The Sonoma City Council and the Sonoma County Water Agency are asking for voluntary water conservation as water becomes more precious in the wake of one of the most severe statewide droughts, marking the region’s first wintertime conservation effort.

Monday, water agency General Manager Grant Davis called on residents in the areas the agency serves – the cities of Santa Rosa, Petaluma, Rohnert Park, Sonoma, Cotati, the Town of Windsor, and the Valley of the Moon, North Marin and Marin Municipal water districts – asking for a 20-percent reduction in water use.

At Monday night’s city council meeting, councilmembers were slated to hear a proposal for a voluntary 15-percent citywide water reduction, City Engineer and Director of Public Works Dan Takasugi told the Index-Tribune last week.

Both the water agency’s and the city’s requests come after Gov. Jerry Brown asked California residents for a 20-percent voluntary water use reduction in his January emergency drought declaration.

“A voluntary 20-percent reduction will save 3 billion gallons of water this year,” Davis said, also indicating SCWA’s finance team will factor the reduction into the upcoming year’s budget, since water sales will decline.

The agency’s two water supply reservoirs, Lake Sonoma – which serves the City of Sonoma – and Lake Mendocino, remain historically low. Lake Sonoma’s storage is currently at 65 percent capacity. Lake Mendocino, which is comparatively smaller and serves cities such as Geyserville and Healdsburg, along with areas in Mendocino County, is at a critically-low 36 percent capacity. According to SCWA director and Sonoma County 5th District Supervisor Efren Carrillo, conditions are worse than during the 1977 drought, during which mandatory conservation was eventually implemented. The area needs a minimum of 13 inches of rain to even get to the conditions of 1977, Carrillo noted.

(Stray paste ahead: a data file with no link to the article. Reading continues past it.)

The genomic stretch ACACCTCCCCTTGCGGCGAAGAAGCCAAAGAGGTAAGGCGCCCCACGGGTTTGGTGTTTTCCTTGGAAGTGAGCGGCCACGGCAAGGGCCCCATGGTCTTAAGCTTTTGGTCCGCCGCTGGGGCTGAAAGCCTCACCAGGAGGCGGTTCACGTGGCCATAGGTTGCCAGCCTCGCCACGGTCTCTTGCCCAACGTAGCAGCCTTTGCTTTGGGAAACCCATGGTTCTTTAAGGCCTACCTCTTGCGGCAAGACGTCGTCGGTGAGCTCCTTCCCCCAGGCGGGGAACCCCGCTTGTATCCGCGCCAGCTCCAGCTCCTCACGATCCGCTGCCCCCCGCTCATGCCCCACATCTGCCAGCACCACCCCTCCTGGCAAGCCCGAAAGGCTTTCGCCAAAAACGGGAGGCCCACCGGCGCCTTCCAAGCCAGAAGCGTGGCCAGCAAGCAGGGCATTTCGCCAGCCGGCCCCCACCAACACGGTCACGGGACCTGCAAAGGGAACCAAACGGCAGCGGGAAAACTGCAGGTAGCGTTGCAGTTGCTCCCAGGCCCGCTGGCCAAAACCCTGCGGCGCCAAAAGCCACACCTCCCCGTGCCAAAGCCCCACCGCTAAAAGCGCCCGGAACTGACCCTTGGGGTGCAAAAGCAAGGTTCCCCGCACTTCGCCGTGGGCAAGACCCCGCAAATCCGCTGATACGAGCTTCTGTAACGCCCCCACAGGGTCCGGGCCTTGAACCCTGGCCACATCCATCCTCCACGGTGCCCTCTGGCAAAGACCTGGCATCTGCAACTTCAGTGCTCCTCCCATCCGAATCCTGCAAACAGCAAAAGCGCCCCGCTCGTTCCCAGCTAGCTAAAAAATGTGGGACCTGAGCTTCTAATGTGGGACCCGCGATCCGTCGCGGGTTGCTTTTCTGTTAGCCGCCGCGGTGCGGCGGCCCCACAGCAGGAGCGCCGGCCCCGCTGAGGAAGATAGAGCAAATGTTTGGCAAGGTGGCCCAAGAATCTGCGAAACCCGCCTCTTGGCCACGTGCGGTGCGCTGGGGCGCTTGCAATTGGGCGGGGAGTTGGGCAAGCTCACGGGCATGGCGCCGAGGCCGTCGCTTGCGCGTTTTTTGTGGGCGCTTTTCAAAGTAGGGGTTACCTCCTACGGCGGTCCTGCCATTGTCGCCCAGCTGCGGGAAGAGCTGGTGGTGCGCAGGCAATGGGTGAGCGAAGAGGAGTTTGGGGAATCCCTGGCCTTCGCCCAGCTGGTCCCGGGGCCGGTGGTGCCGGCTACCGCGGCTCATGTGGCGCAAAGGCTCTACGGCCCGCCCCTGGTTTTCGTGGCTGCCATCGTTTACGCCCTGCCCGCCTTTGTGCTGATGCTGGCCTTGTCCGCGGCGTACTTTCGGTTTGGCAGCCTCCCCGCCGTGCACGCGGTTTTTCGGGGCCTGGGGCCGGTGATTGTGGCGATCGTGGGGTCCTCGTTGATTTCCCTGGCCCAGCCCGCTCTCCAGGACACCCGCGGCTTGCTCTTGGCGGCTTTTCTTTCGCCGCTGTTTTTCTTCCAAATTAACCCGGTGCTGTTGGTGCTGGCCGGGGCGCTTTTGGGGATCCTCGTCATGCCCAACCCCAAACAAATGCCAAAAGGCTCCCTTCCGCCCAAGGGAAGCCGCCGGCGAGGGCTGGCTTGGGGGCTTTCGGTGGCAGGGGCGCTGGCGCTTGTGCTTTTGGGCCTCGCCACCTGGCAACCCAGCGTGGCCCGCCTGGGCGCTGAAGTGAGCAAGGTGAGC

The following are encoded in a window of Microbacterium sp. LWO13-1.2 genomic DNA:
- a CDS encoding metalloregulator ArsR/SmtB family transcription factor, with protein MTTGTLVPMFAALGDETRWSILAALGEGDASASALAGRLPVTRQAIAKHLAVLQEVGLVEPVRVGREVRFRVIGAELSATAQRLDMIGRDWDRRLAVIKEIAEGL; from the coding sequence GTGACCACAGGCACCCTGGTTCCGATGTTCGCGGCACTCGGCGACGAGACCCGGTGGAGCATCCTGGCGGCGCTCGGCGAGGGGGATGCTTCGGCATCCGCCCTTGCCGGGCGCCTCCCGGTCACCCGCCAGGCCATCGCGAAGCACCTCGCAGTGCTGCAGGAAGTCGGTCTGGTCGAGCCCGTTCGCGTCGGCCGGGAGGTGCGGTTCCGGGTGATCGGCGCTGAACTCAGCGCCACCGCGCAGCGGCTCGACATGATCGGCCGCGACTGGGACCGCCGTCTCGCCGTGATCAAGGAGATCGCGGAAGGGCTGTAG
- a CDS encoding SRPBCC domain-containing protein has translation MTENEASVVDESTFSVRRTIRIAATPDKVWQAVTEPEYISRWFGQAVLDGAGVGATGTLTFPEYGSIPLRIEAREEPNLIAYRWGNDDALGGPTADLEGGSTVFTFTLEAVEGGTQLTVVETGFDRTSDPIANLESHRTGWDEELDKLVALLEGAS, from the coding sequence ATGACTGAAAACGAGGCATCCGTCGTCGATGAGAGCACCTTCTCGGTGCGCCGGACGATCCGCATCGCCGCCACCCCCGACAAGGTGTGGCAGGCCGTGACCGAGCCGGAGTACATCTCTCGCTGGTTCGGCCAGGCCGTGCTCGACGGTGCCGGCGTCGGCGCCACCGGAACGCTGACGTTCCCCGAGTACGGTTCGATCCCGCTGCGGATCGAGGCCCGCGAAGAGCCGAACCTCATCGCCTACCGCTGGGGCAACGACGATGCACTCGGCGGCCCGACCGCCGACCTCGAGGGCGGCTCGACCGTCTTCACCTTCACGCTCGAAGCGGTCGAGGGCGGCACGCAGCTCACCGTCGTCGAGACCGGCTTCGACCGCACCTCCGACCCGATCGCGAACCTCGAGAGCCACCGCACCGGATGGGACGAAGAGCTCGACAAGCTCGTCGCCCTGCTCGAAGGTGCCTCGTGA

On Monday morning, 1st District Supervisor and water agency director Susan Gorin said she expected to hear a discussion at the Feb. 3 city council meeting about the city’s proposed 15-percent reduction, as opposed to the 20 percent Gov. Brown called for.

Takasugi said city code is the reason for a 15-percent reduction rather than a 20-percent reduction. If the city were to amend the code on water shortages to increase the reduction effort to 20 percent, he explained, it would take at least a month. “In the end it doesn’t make much of a difference,” Takasugi said. “We will use all available measures at our disposal to urge the maximum amount of voluntary conservation.”

Gorin said the water agency is working to spread conservation awareness not only to county residents but also throughout the agricultural, landscaping and hospitality industries.

In 2009, Gorin said, the area faced a drought situation and asked for 15-percent voluntary reduction, but it actually achieved 25-percent reduction.

Takasugi and Gorin say the voluntary conservation efforts will be reevaluated this spring, along with area rainfall and reservoir levels, to determine if mandatory conservation is needed.

For more information on the drought, or details from the water agency’s monitoring efforts, go to For more information on conservation and ways to save water, visit